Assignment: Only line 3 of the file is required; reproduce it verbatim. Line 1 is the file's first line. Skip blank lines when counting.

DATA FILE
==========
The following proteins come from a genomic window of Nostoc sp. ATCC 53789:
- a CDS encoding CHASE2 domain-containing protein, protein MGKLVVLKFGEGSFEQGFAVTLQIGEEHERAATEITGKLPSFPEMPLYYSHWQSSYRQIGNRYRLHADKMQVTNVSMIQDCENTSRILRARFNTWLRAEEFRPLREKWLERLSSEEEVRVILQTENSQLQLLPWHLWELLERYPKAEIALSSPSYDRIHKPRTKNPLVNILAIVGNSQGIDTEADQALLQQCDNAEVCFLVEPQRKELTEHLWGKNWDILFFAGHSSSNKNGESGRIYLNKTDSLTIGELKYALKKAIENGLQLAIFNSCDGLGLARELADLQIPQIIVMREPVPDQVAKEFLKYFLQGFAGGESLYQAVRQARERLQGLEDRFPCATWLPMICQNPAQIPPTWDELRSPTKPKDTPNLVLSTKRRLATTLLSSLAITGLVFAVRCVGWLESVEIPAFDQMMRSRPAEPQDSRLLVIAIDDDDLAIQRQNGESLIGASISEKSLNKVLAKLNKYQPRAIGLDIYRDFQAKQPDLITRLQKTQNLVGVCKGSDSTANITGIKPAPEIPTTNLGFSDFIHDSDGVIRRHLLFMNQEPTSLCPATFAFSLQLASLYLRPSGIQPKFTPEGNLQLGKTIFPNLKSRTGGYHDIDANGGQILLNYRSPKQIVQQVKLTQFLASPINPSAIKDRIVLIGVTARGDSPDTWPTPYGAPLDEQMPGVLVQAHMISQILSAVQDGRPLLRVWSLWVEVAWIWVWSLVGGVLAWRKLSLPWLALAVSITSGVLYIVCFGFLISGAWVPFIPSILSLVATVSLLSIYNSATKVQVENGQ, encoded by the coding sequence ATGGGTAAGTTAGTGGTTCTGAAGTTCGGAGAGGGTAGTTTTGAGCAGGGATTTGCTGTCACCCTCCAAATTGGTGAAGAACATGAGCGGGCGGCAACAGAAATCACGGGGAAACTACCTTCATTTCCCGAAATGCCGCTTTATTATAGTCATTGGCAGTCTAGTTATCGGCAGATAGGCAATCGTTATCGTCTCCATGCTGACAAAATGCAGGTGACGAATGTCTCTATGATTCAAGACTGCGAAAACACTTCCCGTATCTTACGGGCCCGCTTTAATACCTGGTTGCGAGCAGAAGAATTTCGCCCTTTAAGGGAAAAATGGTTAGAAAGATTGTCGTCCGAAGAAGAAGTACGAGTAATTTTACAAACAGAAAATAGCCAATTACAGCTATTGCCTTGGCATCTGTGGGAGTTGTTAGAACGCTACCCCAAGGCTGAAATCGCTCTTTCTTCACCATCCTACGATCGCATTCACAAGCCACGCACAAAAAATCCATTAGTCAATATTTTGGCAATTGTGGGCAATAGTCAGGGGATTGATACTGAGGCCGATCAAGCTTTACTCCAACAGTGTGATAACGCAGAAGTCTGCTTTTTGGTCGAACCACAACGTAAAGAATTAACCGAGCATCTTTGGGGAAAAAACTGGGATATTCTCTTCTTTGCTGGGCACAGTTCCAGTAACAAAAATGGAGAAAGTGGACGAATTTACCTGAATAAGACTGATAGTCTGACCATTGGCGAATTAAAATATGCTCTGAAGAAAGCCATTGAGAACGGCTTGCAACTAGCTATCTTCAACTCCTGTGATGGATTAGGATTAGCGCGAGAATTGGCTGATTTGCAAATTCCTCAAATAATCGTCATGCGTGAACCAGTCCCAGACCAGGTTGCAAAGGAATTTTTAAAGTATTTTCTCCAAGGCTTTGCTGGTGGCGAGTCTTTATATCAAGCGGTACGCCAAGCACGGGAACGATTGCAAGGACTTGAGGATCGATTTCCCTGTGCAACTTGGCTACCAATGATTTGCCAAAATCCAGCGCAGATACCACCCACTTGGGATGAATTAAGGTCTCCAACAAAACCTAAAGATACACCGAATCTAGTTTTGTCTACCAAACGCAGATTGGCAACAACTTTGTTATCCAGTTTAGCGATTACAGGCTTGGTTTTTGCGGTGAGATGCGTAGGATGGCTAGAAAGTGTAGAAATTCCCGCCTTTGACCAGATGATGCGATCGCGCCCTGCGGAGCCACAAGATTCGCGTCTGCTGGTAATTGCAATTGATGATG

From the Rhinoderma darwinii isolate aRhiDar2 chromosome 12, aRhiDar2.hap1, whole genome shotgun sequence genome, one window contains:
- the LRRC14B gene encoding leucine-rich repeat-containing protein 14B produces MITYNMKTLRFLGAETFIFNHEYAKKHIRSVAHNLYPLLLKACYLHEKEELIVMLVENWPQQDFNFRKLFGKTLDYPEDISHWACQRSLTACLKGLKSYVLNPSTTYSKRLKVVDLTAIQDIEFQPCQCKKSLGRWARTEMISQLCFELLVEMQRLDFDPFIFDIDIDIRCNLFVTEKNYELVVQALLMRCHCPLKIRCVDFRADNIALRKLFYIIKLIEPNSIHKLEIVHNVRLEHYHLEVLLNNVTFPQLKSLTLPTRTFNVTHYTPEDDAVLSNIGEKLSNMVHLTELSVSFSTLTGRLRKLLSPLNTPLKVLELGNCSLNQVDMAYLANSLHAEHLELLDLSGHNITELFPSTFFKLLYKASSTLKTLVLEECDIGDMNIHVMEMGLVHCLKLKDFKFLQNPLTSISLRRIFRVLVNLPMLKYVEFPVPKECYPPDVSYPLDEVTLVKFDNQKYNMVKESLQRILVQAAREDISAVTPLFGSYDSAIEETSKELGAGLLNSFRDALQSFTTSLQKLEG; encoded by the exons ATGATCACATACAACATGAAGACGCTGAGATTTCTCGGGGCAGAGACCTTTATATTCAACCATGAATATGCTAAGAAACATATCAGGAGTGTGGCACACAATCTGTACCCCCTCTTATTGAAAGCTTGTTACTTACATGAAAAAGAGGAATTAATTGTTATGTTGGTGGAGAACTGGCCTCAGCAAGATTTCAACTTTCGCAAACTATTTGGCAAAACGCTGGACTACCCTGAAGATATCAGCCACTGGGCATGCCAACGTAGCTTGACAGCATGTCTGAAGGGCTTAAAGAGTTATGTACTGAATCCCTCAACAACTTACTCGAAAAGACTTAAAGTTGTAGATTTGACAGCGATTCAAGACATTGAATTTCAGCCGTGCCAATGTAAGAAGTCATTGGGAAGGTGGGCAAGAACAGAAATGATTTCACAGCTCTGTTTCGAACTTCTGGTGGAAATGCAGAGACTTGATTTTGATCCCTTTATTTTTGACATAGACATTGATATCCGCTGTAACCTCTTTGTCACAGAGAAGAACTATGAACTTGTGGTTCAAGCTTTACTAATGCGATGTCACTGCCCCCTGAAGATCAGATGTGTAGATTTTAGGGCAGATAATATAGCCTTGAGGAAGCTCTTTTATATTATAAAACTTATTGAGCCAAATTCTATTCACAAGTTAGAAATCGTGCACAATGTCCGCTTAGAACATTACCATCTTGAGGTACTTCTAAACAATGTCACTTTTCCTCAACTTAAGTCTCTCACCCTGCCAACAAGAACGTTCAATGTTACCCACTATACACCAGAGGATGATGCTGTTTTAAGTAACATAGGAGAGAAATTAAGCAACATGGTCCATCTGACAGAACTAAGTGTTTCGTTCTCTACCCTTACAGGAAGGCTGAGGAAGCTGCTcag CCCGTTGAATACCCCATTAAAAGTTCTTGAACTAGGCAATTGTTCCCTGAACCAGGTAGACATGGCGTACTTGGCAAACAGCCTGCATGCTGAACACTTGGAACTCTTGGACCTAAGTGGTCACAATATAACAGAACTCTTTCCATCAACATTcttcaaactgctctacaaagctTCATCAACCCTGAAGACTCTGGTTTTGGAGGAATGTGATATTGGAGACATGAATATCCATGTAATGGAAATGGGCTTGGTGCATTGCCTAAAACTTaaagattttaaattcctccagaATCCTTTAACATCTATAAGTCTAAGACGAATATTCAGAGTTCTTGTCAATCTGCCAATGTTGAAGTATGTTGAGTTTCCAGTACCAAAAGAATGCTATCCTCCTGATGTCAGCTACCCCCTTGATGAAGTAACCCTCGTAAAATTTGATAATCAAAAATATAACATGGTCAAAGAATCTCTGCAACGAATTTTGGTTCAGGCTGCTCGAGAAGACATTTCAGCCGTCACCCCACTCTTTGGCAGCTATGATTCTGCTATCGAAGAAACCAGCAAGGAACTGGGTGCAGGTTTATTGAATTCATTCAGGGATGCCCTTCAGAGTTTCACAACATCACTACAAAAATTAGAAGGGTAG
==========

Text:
From the Rhinoderma darwinii isolate aRhiDar2 chromosome 12, aRhiDar2.hap1, whole genome shotgun sequence genome, one window contains: